Since the #metoo campaign went viral, many necessary and important conversations have begun. We dragged the truth about sexual harassment and assault into the light of day, exposing the fact that a disturbing amount of people–especially women–have experienced some form of sexual violence in their lifetimes. Discussions about support and awareness have taken beautiful seed. Rape culture is finally being acknowledged on a wide-spread scale. But there’s one discussion that, while important, has not been able to take place without sounding horribly offensive. That is the conversation about the fact that not all traumatic experiences are the same.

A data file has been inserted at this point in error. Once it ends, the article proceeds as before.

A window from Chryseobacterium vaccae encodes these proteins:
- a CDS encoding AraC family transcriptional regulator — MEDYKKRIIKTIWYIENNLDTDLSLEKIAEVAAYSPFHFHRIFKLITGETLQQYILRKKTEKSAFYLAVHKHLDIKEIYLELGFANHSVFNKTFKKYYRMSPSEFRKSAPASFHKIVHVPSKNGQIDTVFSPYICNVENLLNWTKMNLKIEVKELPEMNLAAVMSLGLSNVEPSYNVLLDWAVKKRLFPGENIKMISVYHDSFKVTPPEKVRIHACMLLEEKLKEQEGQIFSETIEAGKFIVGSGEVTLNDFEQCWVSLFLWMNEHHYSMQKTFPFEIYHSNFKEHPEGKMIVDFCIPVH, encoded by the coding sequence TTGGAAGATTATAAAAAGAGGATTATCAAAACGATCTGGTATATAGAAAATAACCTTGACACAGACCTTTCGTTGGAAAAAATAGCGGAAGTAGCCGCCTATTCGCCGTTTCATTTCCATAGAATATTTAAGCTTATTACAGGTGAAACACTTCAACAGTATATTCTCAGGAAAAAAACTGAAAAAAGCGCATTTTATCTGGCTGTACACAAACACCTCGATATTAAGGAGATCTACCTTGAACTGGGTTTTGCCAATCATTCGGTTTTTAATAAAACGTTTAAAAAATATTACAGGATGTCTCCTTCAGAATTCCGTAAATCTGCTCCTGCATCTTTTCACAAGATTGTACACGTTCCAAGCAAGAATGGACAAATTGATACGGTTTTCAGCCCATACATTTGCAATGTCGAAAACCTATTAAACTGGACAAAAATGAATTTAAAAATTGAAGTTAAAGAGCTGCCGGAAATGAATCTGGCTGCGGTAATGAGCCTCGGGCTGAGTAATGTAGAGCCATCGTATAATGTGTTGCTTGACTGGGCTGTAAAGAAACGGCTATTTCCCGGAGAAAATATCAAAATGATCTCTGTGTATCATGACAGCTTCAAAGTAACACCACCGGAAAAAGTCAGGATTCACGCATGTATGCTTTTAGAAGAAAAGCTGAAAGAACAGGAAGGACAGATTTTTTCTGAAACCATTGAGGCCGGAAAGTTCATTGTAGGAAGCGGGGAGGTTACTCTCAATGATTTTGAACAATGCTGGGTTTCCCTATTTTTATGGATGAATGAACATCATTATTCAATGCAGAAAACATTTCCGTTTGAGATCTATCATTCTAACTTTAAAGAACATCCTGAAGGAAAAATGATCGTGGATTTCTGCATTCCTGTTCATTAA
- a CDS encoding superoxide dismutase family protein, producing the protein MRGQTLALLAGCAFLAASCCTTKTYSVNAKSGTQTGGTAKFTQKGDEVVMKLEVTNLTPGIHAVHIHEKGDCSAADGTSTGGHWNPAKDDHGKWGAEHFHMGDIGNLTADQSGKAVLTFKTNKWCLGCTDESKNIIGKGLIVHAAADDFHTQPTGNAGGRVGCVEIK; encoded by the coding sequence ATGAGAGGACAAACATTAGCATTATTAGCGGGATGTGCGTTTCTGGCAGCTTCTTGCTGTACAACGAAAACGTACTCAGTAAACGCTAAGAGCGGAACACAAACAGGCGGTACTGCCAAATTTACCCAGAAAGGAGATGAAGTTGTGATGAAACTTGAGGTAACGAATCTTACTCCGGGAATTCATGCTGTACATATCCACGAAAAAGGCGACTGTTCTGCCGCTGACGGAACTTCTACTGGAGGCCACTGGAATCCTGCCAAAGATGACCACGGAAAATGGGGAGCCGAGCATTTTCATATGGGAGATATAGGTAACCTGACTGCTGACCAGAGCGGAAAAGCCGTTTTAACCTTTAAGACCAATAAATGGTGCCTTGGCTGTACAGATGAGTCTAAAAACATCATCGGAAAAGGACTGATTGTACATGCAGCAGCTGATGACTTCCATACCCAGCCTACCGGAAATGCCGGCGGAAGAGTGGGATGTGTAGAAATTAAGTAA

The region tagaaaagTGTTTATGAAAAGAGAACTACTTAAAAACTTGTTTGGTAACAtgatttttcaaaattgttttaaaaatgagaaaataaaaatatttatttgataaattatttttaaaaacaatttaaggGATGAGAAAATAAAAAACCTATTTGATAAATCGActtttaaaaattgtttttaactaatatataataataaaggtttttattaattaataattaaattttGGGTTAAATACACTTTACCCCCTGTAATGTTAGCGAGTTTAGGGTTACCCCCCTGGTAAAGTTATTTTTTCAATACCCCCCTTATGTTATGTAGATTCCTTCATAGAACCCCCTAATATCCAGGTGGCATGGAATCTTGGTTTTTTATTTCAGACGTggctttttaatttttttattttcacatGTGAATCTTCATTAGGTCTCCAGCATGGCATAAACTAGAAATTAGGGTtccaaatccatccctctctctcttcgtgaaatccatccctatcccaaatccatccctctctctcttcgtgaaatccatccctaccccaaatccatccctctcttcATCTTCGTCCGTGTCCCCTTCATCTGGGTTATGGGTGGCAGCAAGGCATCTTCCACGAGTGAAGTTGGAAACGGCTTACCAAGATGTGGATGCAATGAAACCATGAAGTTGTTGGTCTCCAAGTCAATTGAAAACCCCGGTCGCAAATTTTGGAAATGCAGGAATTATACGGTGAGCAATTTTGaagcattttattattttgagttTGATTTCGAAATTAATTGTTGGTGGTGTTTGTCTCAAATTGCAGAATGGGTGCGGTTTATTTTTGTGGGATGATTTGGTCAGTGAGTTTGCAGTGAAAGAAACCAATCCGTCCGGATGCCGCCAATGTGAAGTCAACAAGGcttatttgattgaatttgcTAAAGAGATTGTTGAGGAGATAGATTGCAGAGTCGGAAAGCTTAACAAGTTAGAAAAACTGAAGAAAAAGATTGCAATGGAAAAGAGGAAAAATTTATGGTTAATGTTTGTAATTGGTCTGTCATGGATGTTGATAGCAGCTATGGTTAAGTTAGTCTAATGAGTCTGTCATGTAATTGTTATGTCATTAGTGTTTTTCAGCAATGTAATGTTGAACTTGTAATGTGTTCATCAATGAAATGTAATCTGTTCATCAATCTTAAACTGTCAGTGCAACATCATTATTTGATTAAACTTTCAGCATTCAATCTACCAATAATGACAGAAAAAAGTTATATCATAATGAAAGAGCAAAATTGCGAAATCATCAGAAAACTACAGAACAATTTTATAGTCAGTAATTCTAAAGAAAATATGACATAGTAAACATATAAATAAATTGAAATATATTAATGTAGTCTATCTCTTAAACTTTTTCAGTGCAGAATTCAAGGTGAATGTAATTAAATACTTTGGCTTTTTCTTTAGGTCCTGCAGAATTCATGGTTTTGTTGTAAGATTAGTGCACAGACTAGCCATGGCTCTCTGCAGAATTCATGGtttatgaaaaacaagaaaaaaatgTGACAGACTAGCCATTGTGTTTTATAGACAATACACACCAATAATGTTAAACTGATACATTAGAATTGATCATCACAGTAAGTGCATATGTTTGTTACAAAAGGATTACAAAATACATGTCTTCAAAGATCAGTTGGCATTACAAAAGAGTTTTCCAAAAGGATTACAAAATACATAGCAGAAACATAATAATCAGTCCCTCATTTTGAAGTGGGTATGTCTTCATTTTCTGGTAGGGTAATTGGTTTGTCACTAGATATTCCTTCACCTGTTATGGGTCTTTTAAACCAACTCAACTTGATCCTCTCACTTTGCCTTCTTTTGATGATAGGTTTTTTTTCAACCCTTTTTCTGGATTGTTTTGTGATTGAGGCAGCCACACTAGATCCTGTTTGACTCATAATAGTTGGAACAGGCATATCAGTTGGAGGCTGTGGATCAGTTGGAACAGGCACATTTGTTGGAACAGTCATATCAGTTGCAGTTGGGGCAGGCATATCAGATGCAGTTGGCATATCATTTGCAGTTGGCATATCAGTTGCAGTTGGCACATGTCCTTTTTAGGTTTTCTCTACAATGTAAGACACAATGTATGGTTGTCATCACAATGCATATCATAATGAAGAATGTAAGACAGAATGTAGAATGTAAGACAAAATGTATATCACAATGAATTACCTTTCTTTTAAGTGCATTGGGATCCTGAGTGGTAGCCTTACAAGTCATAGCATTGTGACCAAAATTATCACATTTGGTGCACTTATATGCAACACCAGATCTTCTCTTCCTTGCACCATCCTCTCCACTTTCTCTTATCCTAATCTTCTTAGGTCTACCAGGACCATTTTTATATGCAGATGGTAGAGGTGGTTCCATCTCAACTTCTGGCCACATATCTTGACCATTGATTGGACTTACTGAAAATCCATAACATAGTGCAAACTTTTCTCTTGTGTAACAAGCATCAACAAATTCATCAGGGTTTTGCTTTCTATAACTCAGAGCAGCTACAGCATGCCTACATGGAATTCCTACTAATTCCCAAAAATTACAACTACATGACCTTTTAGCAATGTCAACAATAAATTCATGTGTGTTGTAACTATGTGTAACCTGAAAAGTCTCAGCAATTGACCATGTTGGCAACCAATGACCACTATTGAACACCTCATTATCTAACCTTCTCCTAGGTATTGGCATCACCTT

Let me start by saying this: trauma is subjective. The development of post-traumatic stress disorder and other traumatic responses is not only determined by the inciting event. The victim’s biological makeup, personal history, and support system also play a significant role. As do the nuances of the event, which may not appear in the categorizing of the event. It is possible for one person to be more traumatized by having her breasts fondled on a bus than another person who was forcibly raped–really–simply because of all those factors; even though most people would likely say, if made to choose, that they’d rather have their breasts fondled than be forcibly raped. Our anxieties and personal biases create hierarchies of trauma, but that’s not how trauma actually works. There is no way to say that “my trauma was worse than yours,” and even if there was, it would be a silly, disrespectful thing to say. Take it from someone with PTSD: being traumatized is not something to aspire toward.
Trauma Is Subjective. Assault Categories Are Not.
All Trauma Is Valid